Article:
“You can never understand one language until you understand at least two.” (Geoffrey Willans)
Bilingualism is defined by the Oxford English Dictionary (2016), as “Fluency in or use of two languages.” Defining bilingualism in sociolinguistic terms is a more complex matter, as it considers the linguistic, cognitive, developmental and sociological aspects. Knowledge of, and practical employment of, a second language promotes a greater awareness of language as code (Ray-Subramanian, 2011). The bilingual becomes acutely conscious of the container and not just its content. Bilingualism stimulates enquiry into language acquisition, in children and in adults. What are the most conducive times of life to learn a second language? What motivates individuals to become bilingual? Then, there are also the neurological and psychological aspects inherent within bilingualism. The following body of this report examines some of these salient dimensions of bilingualism.
For many monolinguals, the idea of having two sets of language codes operating within your brain has been viewed as potentially confusing and a disadvantage (Meisel, 2005). The English-speaking populations of the US, UK and Australia have, in the main, held an indifference to bilingualism based on their language’s dominance within their worlds. There have been political and cultural barriers, historically, to the wide acceptance of bilingualism. Speaking and thinking in a potential enemy’s language has not been encouraged over the centuries and millennia. Language is, at times, an intimate means of communication; and has always been a bedfellow to parochialism and patriotism. Bilingualism has featured primarily within multicultural populations around the globe.
This enquiry will start by looking at language acquisition involving children living in bilingual homes. Children will learn to speak the language that surrounds them, wherever they are. Language is an important social instrument. The language they learn is not racially or ethnically defined. A Japanese child growing up in Australia, will learn to speak English with ease, and will very likely be bilingual, speaking Japanese at home, if the parents are native Japanese speakers (Crain, 1999). It is widely acknowledged in linguistic scholarship that learning a second language and developing bilingual fluency is best achieved in early childhood (Kuhls, 2010). The phonetic qualities of a language are more soundly grasped by children from birth to three years, and up to seven years. Adults learning a second language often struggle with phonological aspects, such as accents and correct pronunciation.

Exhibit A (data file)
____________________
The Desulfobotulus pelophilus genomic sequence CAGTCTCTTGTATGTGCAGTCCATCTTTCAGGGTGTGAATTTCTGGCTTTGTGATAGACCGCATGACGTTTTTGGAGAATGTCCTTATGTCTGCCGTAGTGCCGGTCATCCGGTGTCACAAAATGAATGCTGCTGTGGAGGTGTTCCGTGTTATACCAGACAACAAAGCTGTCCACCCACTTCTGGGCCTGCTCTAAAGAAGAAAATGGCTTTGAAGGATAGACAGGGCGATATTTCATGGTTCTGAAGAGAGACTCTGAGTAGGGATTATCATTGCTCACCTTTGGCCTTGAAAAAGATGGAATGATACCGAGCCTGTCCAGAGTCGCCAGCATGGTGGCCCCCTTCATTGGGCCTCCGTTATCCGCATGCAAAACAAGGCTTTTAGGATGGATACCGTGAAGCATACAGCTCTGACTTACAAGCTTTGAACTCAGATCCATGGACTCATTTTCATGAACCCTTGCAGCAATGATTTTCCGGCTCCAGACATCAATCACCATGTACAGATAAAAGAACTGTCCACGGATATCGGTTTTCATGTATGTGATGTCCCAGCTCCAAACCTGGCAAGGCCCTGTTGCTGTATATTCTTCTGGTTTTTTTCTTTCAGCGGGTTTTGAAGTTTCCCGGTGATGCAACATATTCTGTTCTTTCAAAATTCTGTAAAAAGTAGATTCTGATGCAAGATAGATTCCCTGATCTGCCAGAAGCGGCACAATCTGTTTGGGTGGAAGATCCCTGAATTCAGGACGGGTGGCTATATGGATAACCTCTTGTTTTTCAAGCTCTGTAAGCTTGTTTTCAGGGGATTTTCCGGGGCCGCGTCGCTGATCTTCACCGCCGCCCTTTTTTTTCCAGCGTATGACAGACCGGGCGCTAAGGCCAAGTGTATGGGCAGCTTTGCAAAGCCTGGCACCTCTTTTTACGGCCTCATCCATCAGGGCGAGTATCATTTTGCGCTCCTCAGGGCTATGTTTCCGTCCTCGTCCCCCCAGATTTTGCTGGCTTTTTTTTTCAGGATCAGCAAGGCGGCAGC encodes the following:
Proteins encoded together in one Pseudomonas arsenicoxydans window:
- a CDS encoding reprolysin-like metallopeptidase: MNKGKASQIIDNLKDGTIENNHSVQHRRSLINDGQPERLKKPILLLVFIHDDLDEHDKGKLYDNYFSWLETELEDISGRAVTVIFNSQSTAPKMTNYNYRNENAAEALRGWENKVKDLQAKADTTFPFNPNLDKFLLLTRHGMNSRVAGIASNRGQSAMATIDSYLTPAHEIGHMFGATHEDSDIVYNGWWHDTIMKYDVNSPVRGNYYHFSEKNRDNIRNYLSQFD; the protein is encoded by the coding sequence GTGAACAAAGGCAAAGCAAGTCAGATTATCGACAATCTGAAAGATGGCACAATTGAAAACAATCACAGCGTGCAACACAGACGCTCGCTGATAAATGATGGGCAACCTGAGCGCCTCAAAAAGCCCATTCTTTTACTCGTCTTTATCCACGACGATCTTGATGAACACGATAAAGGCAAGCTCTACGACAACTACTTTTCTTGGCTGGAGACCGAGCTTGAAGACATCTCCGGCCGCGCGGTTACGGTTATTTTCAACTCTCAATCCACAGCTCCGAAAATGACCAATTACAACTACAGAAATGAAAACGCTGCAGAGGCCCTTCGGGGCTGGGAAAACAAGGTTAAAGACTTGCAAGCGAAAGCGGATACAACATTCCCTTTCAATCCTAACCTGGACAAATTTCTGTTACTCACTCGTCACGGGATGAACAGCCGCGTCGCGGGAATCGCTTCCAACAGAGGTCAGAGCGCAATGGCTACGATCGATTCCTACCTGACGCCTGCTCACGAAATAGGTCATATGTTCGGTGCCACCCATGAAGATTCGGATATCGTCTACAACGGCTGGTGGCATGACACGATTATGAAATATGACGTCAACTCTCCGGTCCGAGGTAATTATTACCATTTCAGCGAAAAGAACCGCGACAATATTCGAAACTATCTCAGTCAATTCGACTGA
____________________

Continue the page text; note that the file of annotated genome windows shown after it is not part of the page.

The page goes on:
Noam Chomsky (2000) was the first linguist to champion the idea that language acquisition is an innately human skill; and that a child’s incredible ability to rapidly learn complex languages by the age of three is proof of this. Patricia Kuhls (2010) describes babies at six months to eight months of age, as language geniuses, and informs audiences that infants are intently listening for human sounds, which will make up the vocalised language alphabet or phonetic lexicon of their native language. The child is acutely listening to their mother and father speaking, or whoever is around them playing that essential role in their early development (cited in Johnson, 2016). Chomsky (2000) would overhaul many of the old ideas about how children learnt languages; it was not by laborious trial and error or mimicking their parents. Crain (1999) emphasises the child’s innate language ability and diminishes the role that parents play in teaching children to speak grammatically correctly. Chomsky’s Universal Grammar and the concept of Parameters would reveal underlying structural links between languages once thought to be widely divergent (Baker, 2001). Children were, it seems, hard wired for languages and had an in-built adherence to a hierarchical semantic structure, which exists in languages as superficially different as Chinese Mandarin and English (Chomsky, 1998).